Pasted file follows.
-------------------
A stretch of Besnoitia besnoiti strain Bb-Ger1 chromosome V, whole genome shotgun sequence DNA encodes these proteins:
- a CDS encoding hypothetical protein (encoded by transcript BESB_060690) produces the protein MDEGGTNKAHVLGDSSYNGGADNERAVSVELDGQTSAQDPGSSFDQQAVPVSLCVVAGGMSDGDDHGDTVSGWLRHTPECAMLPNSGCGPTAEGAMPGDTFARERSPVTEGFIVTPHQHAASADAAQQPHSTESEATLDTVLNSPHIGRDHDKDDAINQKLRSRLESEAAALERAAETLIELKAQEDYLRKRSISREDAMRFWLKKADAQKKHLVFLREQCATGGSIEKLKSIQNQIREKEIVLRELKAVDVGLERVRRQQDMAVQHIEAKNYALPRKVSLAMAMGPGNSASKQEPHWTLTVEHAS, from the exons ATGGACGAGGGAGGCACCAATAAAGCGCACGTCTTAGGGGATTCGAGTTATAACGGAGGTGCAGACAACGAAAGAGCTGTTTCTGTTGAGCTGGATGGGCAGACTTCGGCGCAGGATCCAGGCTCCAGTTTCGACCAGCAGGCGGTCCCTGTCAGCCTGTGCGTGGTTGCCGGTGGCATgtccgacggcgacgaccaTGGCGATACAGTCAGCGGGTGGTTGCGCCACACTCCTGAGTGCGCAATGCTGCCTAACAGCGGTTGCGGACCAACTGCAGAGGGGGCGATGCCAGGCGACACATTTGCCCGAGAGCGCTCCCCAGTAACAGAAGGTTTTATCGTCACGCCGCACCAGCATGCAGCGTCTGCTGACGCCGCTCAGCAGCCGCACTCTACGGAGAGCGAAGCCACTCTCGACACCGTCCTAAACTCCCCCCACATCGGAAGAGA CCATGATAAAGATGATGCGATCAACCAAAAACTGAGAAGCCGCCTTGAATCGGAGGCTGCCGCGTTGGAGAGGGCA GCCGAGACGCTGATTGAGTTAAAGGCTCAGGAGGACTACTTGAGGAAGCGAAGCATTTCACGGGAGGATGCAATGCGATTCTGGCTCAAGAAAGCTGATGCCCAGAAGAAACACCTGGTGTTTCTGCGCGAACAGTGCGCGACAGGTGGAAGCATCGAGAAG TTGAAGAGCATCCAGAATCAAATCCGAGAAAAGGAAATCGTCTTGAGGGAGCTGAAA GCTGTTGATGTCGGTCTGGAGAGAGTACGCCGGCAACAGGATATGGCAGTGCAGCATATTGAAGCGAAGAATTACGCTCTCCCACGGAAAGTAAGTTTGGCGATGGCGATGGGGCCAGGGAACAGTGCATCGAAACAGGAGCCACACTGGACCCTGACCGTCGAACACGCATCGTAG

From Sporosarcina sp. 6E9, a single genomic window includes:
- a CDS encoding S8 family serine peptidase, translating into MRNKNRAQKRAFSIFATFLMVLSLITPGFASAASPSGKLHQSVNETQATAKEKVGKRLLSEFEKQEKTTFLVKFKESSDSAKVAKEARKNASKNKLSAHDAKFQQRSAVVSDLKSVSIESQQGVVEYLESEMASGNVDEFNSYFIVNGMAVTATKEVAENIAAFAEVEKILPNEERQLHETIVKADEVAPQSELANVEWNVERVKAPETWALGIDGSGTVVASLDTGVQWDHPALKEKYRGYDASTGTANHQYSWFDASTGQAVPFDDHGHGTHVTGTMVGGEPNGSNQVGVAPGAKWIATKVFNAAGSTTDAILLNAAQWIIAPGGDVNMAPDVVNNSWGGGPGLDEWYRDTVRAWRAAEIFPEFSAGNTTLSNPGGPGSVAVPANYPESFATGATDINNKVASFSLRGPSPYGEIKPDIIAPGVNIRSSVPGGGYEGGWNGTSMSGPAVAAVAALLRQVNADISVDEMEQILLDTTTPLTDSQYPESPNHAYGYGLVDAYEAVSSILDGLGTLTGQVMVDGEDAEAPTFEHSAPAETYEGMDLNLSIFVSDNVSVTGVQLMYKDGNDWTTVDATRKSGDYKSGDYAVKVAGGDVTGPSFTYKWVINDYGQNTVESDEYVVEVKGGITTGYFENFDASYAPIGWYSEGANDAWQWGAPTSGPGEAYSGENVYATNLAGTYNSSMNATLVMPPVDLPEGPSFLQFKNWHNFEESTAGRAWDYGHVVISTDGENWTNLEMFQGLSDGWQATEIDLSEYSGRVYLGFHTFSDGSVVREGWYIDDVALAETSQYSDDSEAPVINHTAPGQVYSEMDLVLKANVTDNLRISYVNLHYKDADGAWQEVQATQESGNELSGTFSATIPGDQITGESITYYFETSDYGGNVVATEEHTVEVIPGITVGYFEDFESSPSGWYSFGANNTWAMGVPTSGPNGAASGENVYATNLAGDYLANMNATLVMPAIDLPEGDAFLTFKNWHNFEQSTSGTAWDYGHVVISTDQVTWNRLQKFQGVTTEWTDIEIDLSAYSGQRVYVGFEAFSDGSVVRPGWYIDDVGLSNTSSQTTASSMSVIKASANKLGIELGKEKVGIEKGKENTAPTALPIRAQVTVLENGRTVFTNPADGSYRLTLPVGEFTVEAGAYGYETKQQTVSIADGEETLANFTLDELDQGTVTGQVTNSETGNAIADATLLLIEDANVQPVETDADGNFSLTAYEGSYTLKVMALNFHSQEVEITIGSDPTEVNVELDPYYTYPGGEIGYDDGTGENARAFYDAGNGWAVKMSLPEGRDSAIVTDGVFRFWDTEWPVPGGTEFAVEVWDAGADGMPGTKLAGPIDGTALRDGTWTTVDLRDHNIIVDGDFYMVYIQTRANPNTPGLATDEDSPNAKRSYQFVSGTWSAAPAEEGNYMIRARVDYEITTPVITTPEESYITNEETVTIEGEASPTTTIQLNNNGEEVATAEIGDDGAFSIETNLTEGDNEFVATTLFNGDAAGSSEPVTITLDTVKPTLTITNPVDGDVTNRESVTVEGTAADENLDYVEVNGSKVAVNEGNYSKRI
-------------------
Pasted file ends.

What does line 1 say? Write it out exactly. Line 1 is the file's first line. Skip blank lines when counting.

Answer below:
A stretch of Besnoitia besnoiti strain Bb-Ger1 chromosome V, whole genome shotgun sequence DNA encodes these proteins: